Once you’ve decided that adoption is the path you’ll use to start your family, you’re probably wondering how to start the process of adoption. Getting started can feel mind-boggling. Some of the questions on your mind may include: should we adopt through a facilitator or agency? Do we want an open adoption exchange with the birth parents? Can we afford to adopt? Here are some tips to help you discover the particulars of adopting a baby or child:
- Determine your adoption path
The single most important decision you must make before beginning this path is determining the type of adoption that will be right for your family. It is a fact that the more you know, the better prepared you’ll be when you need to make decisions. You should know the terminology used in different adoptions and how to avoid common pitfalls. There are decisions to make about the type of domestic adoption you desire, including the relationship you are comfortable having with your child’s birth family, the type of adoption professional you want to help you, and how to present yourself to potential birth parents.
In an agency adoption, the child is legally and often physically relinquished to an adoption agency. The agency then places the child with a qualified adoptive family of the agency’s choosing. In an independent or private adoption, the birth parents legally transfer their parental rights directly to the adoptive parents that they have chosen and may choose to place the baby directly into their arms. This type of adoption allows many more choices for both birth families and adoptive couples.
- Choose open, semi-open, or closed adoption
Closed adoption used to be the norm: adoptive parents never met with birth parents and the child’s records were sealed. Closed adoptions are still feasible, but these days there is usually some openness. Adoption experts recognize that some degree of open adoption is in the best interest of all involved. It allows adoptive couples to get their child’s medical information, and to be aware of the child’s origins.
Together with the birth mother, you’ll all make a decision on what type of open adoption is best…there are many ways to do an open adoption. Some adoptive families connect with the birth mother only through their agency, sending annual pictures and updates. Another adoptive couple might form a strong relationship with their child’s birth family, for example having in-person visits and including them in family events. Your degree of openness might evolve over time too; the birth mother might start to desire less contact, or your child may want to connect with his birth mother during an especially trying time in his life.
- Explore how to afford adoption
You may have to budget, save, or even finance your adoption, but the value of your investment, a life enriched by a child, can never be measured! Before agreeing to work with any adoption professional, ask for their contract, fee schedule, and outline of anticipated additional costs to complete your adoption. If the organization mentions ‘match‛ or ‘placement‛ fees, be sure to ask what happens if the match or placement fails. Be sure to get everything in writing.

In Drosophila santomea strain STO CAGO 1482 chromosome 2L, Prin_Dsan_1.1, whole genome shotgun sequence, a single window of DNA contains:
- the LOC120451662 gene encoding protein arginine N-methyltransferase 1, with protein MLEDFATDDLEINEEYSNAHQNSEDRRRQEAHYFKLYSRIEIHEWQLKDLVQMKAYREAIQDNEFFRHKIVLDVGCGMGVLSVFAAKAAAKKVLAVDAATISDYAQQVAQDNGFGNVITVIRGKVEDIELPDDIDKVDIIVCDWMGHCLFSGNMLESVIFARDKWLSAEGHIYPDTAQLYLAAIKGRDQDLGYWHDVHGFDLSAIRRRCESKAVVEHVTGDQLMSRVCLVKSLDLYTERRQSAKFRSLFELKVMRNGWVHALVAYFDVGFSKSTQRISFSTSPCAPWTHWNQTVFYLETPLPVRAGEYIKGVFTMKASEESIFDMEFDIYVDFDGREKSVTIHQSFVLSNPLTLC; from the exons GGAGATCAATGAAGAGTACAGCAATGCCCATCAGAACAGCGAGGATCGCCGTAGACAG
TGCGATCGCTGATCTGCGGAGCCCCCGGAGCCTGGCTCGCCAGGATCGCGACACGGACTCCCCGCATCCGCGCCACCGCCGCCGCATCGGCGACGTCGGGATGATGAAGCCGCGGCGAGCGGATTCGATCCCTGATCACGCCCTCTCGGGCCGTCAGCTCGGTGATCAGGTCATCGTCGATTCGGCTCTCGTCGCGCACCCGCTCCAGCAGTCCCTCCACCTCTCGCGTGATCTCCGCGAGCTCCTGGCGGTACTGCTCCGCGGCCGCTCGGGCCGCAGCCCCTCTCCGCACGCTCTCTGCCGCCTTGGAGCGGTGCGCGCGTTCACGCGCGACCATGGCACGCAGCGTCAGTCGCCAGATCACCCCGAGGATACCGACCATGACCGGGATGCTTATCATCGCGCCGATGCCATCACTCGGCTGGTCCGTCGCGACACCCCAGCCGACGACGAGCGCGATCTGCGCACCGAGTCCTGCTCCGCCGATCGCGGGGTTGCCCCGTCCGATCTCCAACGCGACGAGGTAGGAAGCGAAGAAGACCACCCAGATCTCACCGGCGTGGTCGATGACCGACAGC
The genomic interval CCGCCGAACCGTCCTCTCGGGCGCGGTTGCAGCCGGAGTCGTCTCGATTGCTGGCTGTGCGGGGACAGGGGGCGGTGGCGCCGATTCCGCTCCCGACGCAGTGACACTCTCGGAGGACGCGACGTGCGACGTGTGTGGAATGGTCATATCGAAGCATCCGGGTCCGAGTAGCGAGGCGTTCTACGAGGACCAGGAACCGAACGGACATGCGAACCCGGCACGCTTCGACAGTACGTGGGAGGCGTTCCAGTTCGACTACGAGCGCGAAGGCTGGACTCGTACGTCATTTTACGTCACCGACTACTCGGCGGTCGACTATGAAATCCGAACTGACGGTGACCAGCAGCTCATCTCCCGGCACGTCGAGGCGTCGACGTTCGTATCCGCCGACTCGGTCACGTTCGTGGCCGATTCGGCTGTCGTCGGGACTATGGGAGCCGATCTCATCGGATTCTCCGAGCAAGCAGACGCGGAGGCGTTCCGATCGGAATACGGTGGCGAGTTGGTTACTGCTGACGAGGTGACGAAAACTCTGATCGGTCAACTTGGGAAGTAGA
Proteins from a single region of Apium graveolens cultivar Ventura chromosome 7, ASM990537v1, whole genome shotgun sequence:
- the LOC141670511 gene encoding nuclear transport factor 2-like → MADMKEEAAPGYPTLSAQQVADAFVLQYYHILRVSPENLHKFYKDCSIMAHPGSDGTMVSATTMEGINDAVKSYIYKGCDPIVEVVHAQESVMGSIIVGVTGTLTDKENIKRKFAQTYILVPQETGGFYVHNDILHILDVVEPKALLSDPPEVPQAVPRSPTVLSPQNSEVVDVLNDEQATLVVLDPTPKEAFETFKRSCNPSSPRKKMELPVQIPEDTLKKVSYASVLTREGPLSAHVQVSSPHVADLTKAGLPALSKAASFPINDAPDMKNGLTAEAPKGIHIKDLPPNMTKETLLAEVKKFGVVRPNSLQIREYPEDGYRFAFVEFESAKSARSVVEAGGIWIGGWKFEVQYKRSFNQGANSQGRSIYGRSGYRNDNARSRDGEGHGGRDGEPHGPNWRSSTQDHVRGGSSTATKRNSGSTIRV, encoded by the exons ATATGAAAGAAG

The good news is that you may qualify for a federal tax credit of over $13,000 for qualified expenses to adopt a qualifying baby or child. At times, the credit may also be allowed for a special needs adoption, even when there are no qualified expenses for the adoption. Currently, there are limits to this credit if your modified gross income is over $182,000, but check with your tax consultant for current IRS statutes. You and your spouse should also check with your work’s HR department: some companies have adoption credits for their employees who adopt. Other options include taking money from your savings, getting an adoption loan, or fundraising. Learn about the adoption loan that Lifetime Adoption is able to provide, through Light Stream, here: https://lifetimeadoption.com/adoptive-families/financing-your-adoption/ Lifetime is also able to offer you an adoption grant through the African American Enrichment Program.
Give us a call if you have questions about starting the adoption process: 1-800-923-6784. Or you may contact us online.
Founder of Lifetime Adoption, adoptive mom, adoption expert, and Certified Open Adoption Practitioner (C.O.A.P).
Since 1986, adoption expert Mardie Caldwell has been dedicated to bringing couples and birth parents together in order to fulfill their dreams.
“Many years ago, I was also searching for a child to adopt. We didn’t know where or how to get started. Through research, determination, and a prayer, our dream of a family became reality. I started with a plan, a notebook, assistance from a caring adoption consultant and a lot of hard work; this was my family I was building. We had a few heartaches along the way, but the pain of not having children was worse!
Within weeks we had three different birth mothers choose us. We were overwhelmed and delighted. Many unsettling events would take place before our adoption would be finalized, many months later. Little did I know that God was training and aligning me for the adoption work I now do today. It is my goal to share with our families the methods and plans which succeed and do not succeed. I believe adoption should be affordable and can be a wonderful “pregnancy” for the adoptive couple.
I have also been on both sides of infertility with the loss of seven pregnancies and then conceiving by new technology, giving birth to a healthy daughter. I have experienced first-hand the emotional pain of infertility and believe my experience allows me to serve your needs better.
It is my hope that for you, the prospective parents, your desire for a child will be fulfilled soon.”